It is not known whether this drug is excreted in human milk. Because many drugs are excreted in human milk, caution should be exercised when Menactra vaccine is administered to a nursing woman.
SAFETY AND EFFECTIVENESS OF MENACTRA VACCINE IN CHILDREN BELOW THE AGE OF 11 YEARS HAVE NOT BEEN ESTABLISHED.
SAFETY AND EFFECTIVENESS OF MENACTRA VACCINE IN ADULTS OLDER THAN 55 YEARS HAVE NOT BEEN ESTABLISHED.
The safety of Menactra vaccine was evaluated in 6 clinical studies that enrolled 7642 participants aged 11-55 years who received Menactra vaccine and 3041 participants who received Menomune-A/C/Y/W-135 vaccine. There were no substantive differences in demographic characteristics between the vaccine groups. Among Menactra vaccine recipients of all ages, 21.3%, 53.2% and 25.5% were in the 11-14, 15-25 and 26-55-year age groups, respectively. Among Menomune-A/C/Y/W-135 vaccine recipients of all ages, 16.1%, 51.9% and 32.0% were in the 11-14, 15-25 and 26-55-year age groups, respectively.
The two primary safety studies were randomized, active-controlled trials that enrolled participants 11-18 years of age (Menactra vaccine, N=2270; Menomune-A/C/Y/W-135 vaccine, N=972) and 18-55 years of age (Menactra vaccine, N=1384; Menomune-A/C/Y/W-135 vaccine, N=1170), respectively. As the route of administration differed for the two vaccines (Menactra vaccine given intramuscularly, Menomune-A/C/Y/W-135 given subcutaneously), study personnel collecting the safety data differed from personnel administering the vaccine. Solicited local and systemic reactions were monitored daily for 7 days post-vaccination using a diary card. Participants were monitored for 28 days for unsolicited adverse events and for 6 months post-vaccination for visits to an emergency room, unexpected visits to an office physician, and serious adverse events. Unsolicited adverse event information was obtained either by telephone interview or at an interim clinic visit. Information regarding adverse events that occurred in the 6 month post-vaccination time period was obtained via a scripted telephone interview. At least 94% of participants from the two studies completed the 6-month follow-up evaluation.
In the two concomitant vaccination studies with Menactra and either Typhim Vi or Td vaccines, local and systemic adverse events were monitored for 7 days post vaccination using a diary card. Serious adverse events occurring within 1 month after each vaccination were reported and recorded.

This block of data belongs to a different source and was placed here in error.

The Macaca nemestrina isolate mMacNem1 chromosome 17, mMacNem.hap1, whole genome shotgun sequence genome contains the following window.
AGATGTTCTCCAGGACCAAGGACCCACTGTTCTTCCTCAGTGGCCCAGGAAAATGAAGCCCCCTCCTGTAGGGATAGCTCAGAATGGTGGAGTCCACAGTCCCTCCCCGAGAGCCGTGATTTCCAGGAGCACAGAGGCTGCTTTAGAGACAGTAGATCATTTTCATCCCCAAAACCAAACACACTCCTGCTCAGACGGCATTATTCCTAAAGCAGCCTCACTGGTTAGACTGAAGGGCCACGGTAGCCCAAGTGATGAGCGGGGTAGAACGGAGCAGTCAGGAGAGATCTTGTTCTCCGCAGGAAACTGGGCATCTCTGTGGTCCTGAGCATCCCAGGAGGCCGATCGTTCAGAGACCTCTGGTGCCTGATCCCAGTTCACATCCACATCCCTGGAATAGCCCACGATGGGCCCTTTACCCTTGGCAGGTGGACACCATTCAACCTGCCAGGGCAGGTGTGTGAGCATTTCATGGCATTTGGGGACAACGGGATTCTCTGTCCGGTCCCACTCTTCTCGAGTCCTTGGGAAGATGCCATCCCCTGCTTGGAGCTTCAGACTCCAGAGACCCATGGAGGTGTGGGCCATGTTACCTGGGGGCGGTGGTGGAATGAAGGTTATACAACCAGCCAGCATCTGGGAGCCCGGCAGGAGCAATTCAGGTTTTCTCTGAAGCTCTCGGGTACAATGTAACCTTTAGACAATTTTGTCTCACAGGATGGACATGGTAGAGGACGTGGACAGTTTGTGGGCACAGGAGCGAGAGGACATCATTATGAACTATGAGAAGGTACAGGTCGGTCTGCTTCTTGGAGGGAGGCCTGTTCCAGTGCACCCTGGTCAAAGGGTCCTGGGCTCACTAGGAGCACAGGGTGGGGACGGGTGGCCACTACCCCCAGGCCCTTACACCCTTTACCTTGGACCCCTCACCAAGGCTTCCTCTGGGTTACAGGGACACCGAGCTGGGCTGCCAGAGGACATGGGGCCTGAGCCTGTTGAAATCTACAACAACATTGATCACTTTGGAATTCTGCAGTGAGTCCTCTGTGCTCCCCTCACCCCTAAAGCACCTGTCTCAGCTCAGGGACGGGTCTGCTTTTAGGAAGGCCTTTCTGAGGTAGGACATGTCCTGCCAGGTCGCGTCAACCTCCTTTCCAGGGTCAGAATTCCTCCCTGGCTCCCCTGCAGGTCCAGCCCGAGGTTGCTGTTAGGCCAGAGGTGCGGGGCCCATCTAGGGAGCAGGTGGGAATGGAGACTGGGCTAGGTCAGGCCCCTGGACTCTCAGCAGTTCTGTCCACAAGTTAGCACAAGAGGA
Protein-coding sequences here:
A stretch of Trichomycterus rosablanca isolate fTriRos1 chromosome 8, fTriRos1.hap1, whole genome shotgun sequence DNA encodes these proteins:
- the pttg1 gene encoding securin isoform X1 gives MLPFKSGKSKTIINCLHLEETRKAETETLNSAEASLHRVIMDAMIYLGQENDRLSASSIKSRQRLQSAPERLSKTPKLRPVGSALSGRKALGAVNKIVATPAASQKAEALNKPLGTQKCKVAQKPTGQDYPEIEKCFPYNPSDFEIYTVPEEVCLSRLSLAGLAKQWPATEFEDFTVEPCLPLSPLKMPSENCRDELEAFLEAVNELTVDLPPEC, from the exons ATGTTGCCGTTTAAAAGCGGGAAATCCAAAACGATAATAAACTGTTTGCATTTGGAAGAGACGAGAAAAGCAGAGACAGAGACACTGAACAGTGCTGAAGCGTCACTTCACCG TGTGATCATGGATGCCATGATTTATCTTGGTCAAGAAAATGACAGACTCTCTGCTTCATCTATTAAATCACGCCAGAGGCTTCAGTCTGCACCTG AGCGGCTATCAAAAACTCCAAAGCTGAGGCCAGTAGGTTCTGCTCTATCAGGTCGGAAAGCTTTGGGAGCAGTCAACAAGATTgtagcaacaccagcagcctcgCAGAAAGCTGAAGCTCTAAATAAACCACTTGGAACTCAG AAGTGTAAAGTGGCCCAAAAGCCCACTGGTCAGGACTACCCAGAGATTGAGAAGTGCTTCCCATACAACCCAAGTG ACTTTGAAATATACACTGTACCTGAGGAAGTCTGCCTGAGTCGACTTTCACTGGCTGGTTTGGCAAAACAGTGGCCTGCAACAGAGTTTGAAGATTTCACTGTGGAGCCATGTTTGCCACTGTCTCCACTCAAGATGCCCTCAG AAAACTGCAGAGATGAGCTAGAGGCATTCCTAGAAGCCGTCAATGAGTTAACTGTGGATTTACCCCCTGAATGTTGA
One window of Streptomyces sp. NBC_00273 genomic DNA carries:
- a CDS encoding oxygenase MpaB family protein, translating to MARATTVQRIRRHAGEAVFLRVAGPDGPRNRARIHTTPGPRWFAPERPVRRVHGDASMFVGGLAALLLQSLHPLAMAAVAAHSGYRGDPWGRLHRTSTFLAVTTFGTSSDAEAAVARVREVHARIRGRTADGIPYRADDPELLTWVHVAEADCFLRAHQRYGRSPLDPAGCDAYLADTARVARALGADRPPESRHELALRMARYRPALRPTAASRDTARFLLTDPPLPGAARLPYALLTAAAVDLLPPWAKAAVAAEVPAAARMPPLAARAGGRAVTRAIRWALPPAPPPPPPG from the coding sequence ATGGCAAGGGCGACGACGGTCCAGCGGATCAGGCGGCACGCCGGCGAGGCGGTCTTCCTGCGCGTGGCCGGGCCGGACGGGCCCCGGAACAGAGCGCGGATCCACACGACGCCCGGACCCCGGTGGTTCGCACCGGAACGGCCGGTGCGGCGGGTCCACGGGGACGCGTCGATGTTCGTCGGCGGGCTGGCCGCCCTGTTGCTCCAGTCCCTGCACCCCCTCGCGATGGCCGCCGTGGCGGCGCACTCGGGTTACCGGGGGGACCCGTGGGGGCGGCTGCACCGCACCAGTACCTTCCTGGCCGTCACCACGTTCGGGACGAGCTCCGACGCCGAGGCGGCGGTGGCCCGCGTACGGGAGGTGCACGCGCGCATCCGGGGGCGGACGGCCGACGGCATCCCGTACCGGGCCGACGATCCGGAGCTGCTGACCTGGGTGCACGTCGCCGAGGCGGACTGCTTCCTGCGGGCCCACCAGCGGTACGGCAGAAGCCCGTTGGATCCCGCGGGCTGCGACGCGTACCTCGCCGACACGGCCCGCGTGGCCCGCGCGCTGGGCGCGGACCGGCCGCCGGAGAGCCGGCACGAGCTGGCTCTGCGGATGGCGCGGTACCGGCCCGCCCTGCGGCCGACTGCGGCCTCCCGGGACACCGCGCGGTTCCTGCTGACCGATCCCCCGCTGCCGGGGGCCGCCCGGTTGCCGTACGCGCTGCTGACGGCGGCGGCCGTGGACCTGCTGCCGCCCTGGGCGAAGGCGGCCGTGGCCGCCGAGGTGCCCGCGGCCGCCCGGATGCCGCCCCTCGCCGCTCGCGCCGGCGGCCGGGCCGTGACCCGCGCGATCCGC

Because clinical trials are conducted under widely varying conditions, adverse reaction rates observed in the clinical trials of a vaccine cannot be directly compared to rates in the clinical trials of another vaccine and may not reflect the rates observed in practice. The adverse reaction information from clinical trials does, however, provide a basis for identifying the adverse events that appear to be related to vaccine use and for approximating rates of those events.
SERIOUS ADVERSE EVENTS IN ALL SAFETY STUDIES
Serious adverse events reported within a 6-month time period following vaccination occurred at the same rate (1.3%) in the Menactra vaccine and Menomune-A/C/Y/W-135 vaccine groups. The events reported were consistent with events expected in healthy adolescent and adult populations.
SOLICITED ADVERSE EVENTS IN THE PRIMARY SAFETY STUDIES
The most commonly reported solicited adverse reactions in adolescents, ages 11-18 years (TABLE 5), and adults, ages 18-55 years (TABLE 6), were local pain, headache and fatigue. Except for redness in adults, local reactions were more frequently reported after Menactra vaccination than after Menomune-A/C/Y/W-135 vaccination. The majority of local and systemic reactions following Menactra or Menomune-A/C/Y/W-135 vaccination were reported as mild in intensity. No important differences in rates of malaise, diarrhea, anorexia, vomiting, or rash were observed between the vaccine groups.
ADVERSE EVENTS IN CONCOMITANT VACCINE STUDIES
Local and Systemic reactions when given with Td vaccine
See CONCOMITANT VACCINE ADMINISTRATION section for a description of the study design and number of participants. The two vaccine groups reported similar frequencies of local pain, induration, redness and swelling at the Menactra injection site, as well as, at the Td injection site. Pain was the most frequent local reaction reported at both the Menactra and Td injection sites. More participants experienced pain after Td vaccination than after Menactra vaccination (71% versus 53%). The majority (66%-77%) of local solicited reactions for both groups at either injection site were reported as mild and resolved within 3 days post-vaccination.
The overall rate of systemic adverse events was higher when Menactra and Td vaccines were given concomitantly than when Menactra vaccine was administered 28 days after Td. In both groups, the most common reactions were headache (Menactra vaccine + Td, 36%; Td + Placebo, 34%; Menactra vaccine alone, 22%) and fatigue (Menactra vaccine + Td, 32%; Td + Placebo, 29%; Menactra vaccine alone, 17%). No important differences in rates of malaise, diarrhea, anorexia, vomiting, or rash were observed between the groups. Fever >/= 40.0° C occurred at </= 0.5% in all groups. No seizures occurred in either group.